“Few people understand how deeply the TAL/LAL industry affects the lives of nearly every man, woman, child and domestic animal in the world, who are dependent upon medical service for their health. The safety of much of the world’s pharmaceutical and medical devices must be tested for the presence of life-threatening endotoxins prior to public use, and the most reliable endotoxin detection test currently available is TAL/LAL. There is no indication that the world’s human and animal population will become less dependent on medical services in the years to come. In fact, as our global population expands, ages, and medical advancements improve and/or prolong life, we expect to become more, not less reliant upon endotoxin detection methodologies, which currently means TAL or LAL. It is questionable whether current harvesting levels for TAL/LAL can be sustained, much less meet the projected future demands of this rapidly growing market, particularly if Asian horseshoe crab species are harvested to functional extinction… Approximately 25% of the medical device market is currently dependent upon TAL/LAL for endotoxin detection.”
Desperate for a silver lining at this point? I certainly am. Remember fishermen, the other apex human predators of horseshoe crabs? Turns out US commercial harvesters sued the US government to continue harvesting horseshoe crabs in protected waters and lost. As a result harvesting for bait has declined precipitously in the US (below from 12, figure below from 13),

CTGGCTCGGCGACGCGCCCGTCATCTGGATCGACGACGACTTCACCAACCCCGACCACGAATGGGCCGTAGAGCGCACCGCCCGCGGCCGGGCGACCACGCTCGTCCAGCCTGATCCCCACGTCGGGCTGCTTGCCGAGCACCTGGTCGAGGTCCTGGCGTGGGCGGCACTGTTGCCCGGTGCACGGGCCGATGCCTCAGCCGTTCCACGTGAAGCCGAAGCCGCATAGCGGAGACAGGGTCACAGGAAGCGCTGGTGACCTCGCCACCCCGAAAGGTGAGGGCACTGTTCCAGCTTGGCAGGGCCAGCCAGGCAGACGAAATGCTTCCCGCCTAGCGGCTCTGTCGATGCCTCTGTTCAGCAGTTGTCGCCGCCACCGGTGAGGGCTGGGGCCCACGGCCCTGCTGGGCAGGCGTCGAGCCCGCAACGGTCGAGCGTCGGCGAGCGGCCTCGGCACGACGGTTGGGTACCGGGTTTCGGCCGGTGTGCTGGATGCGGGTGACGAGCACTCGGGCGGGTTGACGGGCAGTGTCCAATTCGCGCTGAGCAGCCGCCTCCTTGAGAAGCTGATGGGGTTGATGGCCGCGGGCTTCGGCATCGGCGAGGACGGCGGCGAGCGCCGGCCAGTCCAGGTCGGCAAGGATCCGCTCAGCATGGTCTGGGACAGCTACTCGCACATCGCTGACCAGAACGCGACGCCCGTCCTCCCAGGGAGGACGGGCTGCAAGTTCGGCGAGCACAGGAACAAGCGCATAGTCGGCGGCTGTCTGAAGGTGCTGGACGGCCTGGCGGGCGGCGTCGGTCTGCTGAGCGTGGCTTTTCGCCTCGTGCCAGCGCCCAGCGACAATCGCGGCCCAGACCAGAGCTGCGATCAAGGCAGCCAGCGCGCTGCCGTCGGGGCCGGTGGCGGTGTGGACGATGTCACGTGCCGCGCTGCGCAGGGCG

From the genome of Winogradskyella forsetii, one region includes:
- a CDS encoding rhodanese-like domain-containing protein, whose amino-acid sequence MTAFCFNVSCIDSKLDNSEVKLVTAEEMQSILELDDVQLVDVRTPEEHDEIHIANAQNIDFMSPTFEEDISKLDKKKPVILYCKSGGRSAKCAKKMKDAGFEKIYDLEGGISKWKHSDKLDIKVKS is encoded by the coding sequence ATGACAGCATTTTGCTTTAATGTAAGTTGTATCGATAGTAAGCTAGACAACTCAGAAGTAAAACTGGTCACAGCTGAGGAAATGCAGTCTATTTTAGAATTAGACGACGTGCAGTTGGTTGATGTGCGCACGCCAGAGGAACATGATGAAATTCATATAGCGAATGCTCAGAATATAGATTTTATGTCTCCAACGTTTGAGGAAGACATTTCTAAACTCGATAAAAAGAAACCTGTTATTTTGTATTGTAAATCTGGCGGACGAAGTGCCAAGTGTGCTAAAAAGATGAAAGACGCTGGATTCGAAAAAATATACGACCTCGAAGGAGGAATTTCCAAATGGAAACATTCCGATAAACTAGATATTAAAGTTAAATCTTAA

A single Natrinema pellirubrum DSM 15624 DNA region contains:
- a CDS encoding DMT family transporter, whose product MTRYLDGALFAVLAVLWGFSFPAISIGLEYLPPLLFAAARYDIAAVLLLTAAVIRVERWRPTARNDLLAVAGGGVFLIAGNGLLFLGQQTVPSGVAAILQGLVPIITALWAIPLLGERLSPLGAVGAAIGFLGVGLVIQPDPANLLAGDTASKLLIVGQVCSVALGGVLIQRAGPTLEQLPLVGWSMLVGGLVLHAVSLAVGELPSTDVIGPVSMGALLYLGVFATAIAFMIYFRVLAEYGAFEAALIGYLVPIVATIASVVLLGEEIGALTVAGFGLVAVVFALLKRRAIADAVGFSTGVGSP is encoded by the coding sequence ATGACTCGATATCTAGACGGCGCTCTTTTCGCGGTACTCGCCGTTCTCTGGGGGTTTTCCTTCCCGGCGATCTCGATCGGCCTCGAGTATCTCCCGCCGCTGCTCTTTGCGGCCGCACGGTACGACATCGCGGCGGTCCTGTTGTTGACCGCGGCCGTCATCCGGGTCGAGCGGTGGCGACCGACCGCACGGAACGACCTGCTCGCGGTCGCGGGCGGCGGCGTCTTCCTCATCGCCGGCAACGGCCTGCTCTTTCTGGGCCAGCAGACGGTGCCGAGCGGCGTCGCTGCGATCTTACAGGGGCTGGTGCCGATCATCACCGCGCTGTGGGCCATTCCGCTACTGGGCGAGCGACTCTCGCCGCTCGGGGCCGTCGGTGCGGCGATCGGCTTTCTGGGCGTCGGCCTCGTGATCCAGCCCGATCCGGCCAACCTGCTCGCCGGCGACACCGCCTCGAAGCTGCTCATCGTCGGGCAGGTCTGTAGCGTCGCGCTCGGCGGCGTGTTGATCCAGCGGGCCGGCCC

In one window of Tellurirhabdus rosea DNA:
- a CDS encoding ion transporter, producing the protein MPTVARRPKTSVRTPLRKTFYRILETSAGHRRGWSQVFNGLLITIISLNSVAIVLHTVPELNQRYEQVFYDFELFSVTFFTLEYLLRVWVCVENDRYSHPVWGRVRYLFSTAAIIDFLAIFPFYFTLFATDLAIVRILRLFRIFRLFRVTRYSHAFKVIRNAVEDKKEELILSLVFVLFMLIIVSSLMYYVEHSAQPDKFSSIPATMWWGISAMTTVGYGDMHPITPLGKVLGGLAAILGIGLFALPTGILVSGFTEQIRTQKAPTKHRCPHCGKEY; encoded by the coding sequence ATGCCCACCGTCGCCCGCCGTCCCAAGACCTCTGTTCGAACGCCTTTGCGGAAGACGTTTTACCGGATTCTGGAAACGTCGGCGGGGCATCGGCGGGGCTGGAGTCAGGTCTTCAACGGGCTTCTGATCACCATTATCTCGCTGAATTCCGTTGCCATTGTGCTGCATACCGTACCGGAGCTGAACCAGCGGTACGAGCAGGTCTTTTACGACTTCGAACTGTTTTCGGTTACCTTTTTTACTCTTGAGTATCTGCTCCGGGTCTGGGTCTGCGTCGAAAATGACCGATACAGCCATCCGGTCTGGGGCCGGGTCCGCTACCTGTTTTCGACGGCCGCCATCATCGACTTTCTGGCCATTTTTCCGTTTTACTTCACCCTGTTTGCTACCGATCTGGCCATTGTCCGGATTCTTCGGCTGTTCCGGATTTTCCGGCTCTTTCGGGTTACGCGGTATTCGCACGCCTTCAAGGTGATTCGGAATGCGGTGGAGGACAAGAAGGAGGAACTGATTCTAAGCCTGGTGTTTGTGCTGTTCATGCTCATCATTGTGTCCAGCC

“…the government’s win resulted in the prohibition of horseshoe crab harvest for any reason in the National Seashore and in the Monomoy National Wildlife Refuge (actually a ban was instituted for the refuge until a new compatibility study could be completed) (Compatibility Determination Eastern Massachusetts National Wildlife Refuge Complex 2002). The ruling eventually resulted in a ban for the harvesting of horseshoe crabs in all federal waters (James-Pirri 2012).”
Problem is this stricture left the LAL industry specifically untouched (below from 12).
“To further protect the LAL industry that used far fewer crabs than the bait industry, and since mortality from bleeding was considered insignificant (most bled crabs were returned to their environment alive), the biomedical industry was exempt from restrictions on harvesting horseshoe crabs with the exception of a requirement to report the number of horseshoe crabs bled (ASMFC 1998; Novitsky 2009). The extremely small number of horseshoe crabs harvested specifically for research is considered inconsequential and taking for research purposes is completely exempt…
Today, there are four companies operating in the United States that produce LAL from Limulus polyphemus harvested from various locations along the Atlantic Coast. It should be noted that there exists a similar industry in Southeast Asia where other species of horseshoe crabs, namely Tachypleus tridentatus, Tachypleus gigas, and Carcinoscorpius rotundicauda are, or can potentially be used to make an [sic] LAL equivalent, Tachypleus amebocyte lysate (TAL) and Carcinoscorpius amebocyte lysate (CAL).”